EDF: Climate Effects Will Displace 78% of Galveston County

Galveston-area sea level rise over the next 100 years due to climate change could displace more than 100,000 households and create more than $12 billion in infrastructure losses, according to a report commissioned by Environmental Defense Fund (EDF) and British Consulate-General Houston, "The Socio-Economic Impact of Sea Level Rise in the Galveston Bay Region."

"The study's conservative estimates of sea level rise show that 78 percent of current households will be displaced in Galveston County alone," said Amy Hardberger, attorney for EDF. "Galveston residents and their community are already experiencing the effects of climate change and will be even more impacted in the future."

Galveston, Harris, and Chambers counties were the focus of the study, which used an economic model to assess the impact of both conservative and aggressive sea level rise estimates over the next 100 years on households, buildings, industrial and hazardous material sites, and water treatments plants. It includes a scenario with a Hurricane Ike-level storm.

"Climate change is happening," said David Yoskowitz, co-author of the report and Endowed Research Professor for Socio-Economics at the Harte Research Institute, Texas A&M University-Corpus Christi. "It is not a hypothetical, it is a fact. Sea level rise is occurring in Galveston Bay as well as around the Gulf of Mexico, this is another fact.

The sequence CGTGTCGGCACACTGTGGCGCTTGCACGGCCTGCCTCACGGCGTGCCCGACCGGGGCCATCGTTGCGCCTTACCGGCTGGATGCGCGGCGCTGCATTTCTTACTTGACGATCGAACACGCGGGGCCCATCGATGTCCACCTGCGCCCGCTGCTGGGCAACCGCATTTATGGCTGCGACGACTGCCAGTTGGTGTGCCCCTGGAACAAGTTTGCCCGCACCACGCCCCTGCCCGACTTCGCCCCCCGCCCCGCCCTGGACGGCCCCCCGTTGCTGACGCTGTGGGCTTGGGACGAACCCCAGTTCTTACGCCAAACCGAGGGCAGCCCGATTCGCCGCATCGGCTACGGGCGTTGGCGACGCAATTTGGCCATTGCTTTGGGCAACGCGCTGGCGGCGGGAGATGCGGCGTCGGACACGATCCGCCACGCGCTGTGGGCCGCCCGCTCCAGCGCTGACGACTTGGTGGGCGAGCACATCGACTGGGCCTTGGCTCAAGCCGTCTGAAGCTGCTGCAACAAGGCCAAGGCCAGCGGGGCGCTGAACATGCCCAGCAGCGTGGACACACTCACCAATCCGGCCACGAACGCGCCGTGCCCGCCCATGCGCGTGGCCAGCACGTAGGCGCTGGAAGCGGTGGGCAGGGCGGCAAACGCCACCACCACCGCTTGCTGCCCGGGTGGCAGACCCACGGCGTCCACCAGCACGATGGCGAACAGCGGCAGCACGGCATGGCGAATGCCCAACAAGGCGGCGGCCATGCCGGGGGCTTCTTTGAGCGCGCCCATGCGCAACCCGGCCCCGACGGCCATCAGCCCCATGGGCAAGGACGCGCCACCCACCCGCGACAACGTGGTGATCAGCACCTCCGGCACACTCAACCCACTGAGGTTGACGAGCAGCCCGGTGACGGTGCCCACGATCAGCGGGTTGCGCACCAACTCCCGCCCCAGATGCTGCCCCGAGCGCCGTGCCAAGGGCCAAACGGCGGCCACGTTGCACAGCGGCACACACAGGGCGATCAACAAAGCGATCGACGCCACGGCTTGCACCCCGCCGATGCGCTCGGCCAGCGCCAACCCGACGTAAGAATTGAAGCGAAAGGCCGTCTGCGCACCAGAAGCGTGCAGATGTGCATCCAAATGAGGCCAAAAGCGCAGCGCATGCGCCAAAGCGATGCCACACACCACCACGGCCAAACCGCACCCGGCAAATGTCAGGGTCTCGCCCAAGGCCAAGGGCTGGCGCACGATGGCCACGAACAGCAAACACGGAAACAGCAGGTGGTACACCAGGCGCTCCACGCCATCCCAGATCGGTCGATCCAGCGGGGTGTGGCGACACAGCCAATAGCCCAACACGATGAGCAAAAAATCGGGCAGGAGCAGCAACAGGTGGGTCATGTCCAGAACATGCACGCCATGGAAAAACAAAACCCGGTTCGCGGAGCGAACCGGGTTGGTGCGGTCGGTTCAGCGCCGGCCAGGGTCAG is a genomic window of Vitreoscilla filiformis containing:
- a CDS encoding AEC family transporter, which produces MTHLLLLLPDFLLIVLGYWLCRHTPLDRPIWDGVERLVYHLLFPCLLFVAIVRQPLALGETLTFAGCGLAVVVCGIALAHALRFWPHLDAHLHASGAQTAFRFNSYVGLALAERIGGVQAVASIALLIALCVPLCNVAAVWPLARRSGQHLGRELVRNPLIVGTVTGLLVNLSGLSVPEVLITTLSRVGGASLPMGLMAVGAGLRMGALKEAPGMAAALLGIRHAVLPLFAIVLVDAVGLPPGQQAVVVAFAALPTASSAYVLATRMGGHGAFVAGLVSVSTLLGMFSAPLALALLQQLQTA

"We need to consider the socio-economic impact of these changes and begin to take long-term sustainable action to get a handle on the rising sea around Galveston in order to protect the region's future."

Under aggressive sea level rise estimates, about 93 percent of Galveston County's households would be displaced, which is about 1.3 percent of all Texas households and equivalent to the entire city of Corpus Christi.

Under both scenarios looking at all three counties, at least 23 public facilities and industrial sites will be impacted, begging many questions about how government agencies will work to move or protect these sites.

"This region is a hotspot of economic activity including the Port of Houston, an energy complex of over 3,000 firms and a world-class medical system, all which represent 18 percent of Texas employment," Hardberger said. "The Houston-Galveston area cannot afford to delay simple actions like energy efficiency, which will mitigate carbon emissions and reduce sea level rise, keeping economic drivers intact."

This report is part of a larger effort by EDF, British Consulate-General Houston and the Texas Climate Initiative (based at the Houston Advanced Research Center) seeking to illustrate the impact that climate change could have on local communities.

"The UK has led the way on hard-headed analysis of the economic impacts of climate change," said Paul Lynch, HM Consul General for the British Consulate–General Houston. "Research like this study on the Houston-Galveston region will help ensure that we develop the right policies to tackle this global problem. We continue to support economic and scientific research to get a better understanding of the risks for different regions and different business sectors."

Authors of the report include David W. Yoskowitz, James Gibeaut, and Ali McKenzie, all of the Harte Research Institute for Gulf of Mexico Studies at Texas A&M University at Corpus Christi.

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